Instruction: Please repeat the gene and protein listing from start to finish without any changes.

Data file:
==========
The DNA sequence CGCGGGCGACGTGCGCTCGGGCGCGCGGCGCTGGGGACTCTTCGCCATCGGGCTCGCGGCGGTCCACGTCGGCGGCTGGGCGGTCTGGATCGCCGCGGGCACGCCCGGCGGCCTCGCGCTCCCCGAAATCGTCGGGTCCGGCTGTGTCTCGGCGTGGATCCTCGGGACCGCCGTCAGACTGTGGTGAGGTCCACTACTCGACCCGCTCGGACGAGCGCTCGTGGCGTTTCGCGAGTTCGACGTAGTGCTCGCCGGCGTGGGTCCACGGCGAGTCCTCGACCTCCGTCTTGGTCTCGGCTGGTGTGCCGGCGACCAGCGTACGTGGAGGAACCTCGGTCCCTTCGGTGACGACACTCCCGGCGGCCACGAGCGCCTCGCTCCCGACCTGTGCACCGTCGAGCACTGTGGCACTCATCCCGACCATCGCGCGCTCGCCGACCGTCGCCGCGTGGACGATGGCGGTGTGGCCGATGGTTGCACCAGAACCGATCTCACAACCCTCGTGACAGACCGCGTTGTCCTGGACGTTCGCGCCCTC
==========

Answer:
The DNA sequence CGCGGGCGACGTGCGCTCGGGCGCGCGGCGCTGGGGACTCTTCGCCATCGGGCTCGCGGCGGTCCACGTCGGCGGCTGGGCGGTCTGGATCGCCGCGGGCACGCCCGGCGGCCTCGCGCTCCCCGAAATCGTCGGGTCCGGCTGTGTCTCGGCGTGGATCCTCGGGACCGCCGTCAGACTGTGGTGAGGTCCACTACTCGACCCGCTCGGACGAGCGCTCGTGGCGTTTCGCGAGTTCGACGTAGTGCTCGCCGGCGTGGGTCCACGGCGAGTCCTCGACCTCCGTCTTGGTCTCGGCTGGTGTGCCGGCGACCAGCGTACGTGGAGGAACCTCGGTCCCTTCGGTGACGACACTCCCGGCGGCCACGAGCGCCTCGCTCCCGACCTGTGCACCGTCGAGCACTGTGGCACTCATCCCGACCATCGCGCGCTCGCCGACCGTCGCCGCGTGGACGATGGCGGTGTGGCCGATGGTTGCACCAGAACCGATCTCACAACCCTCGTGACAGACCGCGTTGTCCTGGACGTTCGCGCCCTC